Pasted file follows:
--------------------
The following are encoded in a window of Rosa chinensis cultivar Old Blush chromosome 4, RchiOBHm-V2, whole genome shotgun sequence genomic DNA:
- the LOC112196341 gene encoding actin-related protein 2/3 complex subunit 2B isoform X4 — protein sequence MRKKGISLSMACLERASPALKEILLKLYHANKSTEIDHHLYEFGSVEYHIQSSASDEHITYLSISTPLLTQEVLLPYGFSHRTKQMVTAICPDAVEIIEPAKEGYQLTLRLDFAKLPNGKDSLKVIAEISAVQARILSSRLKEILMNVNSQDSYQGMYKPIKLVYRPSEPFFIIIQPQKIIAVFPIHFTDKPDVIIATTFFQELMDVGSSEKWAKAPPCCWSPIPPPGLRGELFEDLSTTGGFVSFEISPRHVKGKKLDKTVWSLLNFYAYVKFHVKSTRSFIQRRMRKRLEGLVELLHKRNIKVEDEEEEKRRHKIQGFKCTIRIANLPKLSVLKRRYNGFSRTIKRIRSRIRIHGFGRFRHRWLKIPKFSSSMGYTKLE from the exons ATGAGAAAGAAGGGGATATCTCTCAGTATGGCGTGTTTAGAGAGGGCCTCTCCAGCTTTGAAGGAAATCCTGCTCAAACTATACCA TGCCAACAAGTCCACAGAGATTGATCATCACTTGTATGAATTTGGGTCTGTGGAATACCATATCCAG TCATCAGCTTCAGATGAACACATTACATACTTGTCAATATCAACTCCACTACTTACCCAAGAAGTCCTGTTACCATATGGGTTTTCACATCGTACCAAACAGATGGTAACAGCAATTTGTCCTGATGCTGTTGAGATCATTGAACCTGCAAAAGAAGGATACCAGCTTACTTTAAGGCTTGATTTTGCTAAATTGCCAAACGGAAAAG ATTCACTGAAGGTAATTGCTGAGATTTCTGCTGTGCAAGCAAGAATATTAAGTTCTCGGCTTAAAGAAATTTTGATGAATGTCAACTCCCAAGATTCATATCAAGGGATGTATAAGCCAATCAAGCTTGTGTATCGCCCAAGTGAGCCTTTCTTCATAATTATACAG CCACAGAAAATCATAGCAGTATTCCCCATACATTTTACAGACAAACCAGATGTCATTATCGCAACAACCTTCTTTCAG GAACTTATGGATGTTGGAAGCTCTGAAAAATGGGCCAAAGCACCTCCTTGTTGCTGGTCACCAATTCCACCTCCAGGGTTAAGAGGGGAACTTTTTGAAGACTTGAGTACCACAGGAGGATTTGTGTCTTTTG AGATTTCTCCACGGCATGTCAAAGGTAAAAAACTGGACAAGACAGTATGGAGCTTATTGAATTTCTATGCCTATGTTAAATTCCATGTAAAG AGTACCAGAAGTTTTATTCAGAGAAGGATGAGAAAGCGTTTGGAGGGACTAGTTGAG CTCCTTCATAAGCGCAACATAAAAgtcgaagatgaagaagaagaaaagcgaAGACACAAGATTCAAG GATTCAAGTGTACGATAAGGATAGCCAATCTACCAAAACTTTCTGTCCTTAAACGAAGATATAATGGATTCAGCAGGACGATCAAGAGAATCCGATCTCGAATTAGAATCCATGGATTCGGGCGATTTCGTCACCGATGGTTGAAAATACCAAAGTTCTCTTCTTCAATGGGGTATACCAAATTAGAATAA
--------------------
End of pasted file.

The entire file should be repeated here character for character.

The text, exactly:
The following are encoded in a window of Rosa chinensis cultivar Old Blush chromosome 4, RchiOBHm-V2, whole genome shotgun sequence genomic DNA:
- the LOC112196341 gene encoding actin-related protein 2/3 complex subunit 2B isoform X4 — protein sequence MRKKGISLSMACLERASPALKEILLKLYHANKSTEIDHHLYEFGSVEYHIQSSASDEHITYLSISTPLLTQEVLLPYGFSHRTKQMVTAICPDAVEIIEPAKEGYQLTLRLDFAKLPNGKDSLKVIAEISAVQARILSSRLKEILMNVNSQDSYQGMYKPIKLVYRPSEPFFIIIQPQKIIAVFPIHFTDKPDVIIATTFFQELMDVGSSEKWAKAPPCCWSPIPPPGLRGELFEDLSTTGGFVSFEISPRHVKGKKLDKTVWSLLNFYAYVKFHVKSTRSFIQRRMRKRLEGLVELLHKRNIKVEDEEEEKRRHKIQGFKCTIRIANLPKLSVLKRRYNGFSRTIKRIRSRIRIHGFGRFRHRWLKIPKFSSSMGYTKLE from the exons ATGAGAAAGAAGGGGATATCTCTCAGTATGGCGTGTTTAGAGAGGGCCTCTCCAGCTTTGAAGGAAATCCTGCTCAAACTATACCA TGCCAACAAGTCCACAGAGATTGATCATCACTTGTATGAATTTGGGTCTGTGGAATACCATATCCAG TCATCAGCTTCAGATGAACACATTACATACTTGTCAATATCAACTCCACTACTTACCCAAGAAGTCCTGTTACCATATGGGTTTTCACATCGTACCAAACAGATGGTAACAGCAATTTGTCCTGATGCTGTTGAGATCATTGAACCTGCAAAAGAAGGATACCAGCTTACTTTAAGGCTTGATTTTGCTAAATTGCCAAACGGAAAAG ATTCACTGAAGGTAATTGCTGAGATTTCTGCTGTGCAAGCAAGAATATTAAGTTCTCGGCTTAAAGAAATTTTGATGAATGTCAACTCCCAAGATTCATATCAAGGGATGTATAAGCCAATCAAGCTTGTGTATCGCCCAAGTGAGCCTTTCTTCATAATTATACAG CCACAGAAAATCATAGCAGTATTCCCCATACATTTTACAGACAAACCAGATGTCATTATCGCAACAACCTTCTTTCAG GAACTTATGGATGTTGGAAGCTCTGAAAAATGGGCCAAAGCACCTCCTTGTTGCTGGTCACCAATTCCACCTCCAGGGTTAAGAGGGGAACTTTTTGAAGACTTGAGTACCACAGGAGGATTTGTGTCTTTTG AGATTTCTCCACGGCATGTCAAAGGTAAAAAACTGGACAAGACAGTATGGAGCTTATTGAATTTCTATGCCTATGTTAAATTCCATGTAAAG AGTACCAGAAGTTTTATTCAGAGAAGGATGAGAAAGCGTTTGGAGGGACTAGTTGAG CTCCTTCATAAGCGCAACATAAAAgtcgaagatgaagaagaagaaaagcgaAGACACAAGATTCAAG GATTCAAGTGTACGATAAGGATAGCCAATCTACCAAAACTTTCTGTCCTTAAACGAAGATATAATGGATTCAGCAGGACGATCAAGAGAATCCGATCTCGAATTAGAATCCATGGATTCGGGCGATTTCGTCACCGATGGTTGAAAATACCAAAGTTCTCTTCTTCAATGGGGTATACCAAATTAGAATAA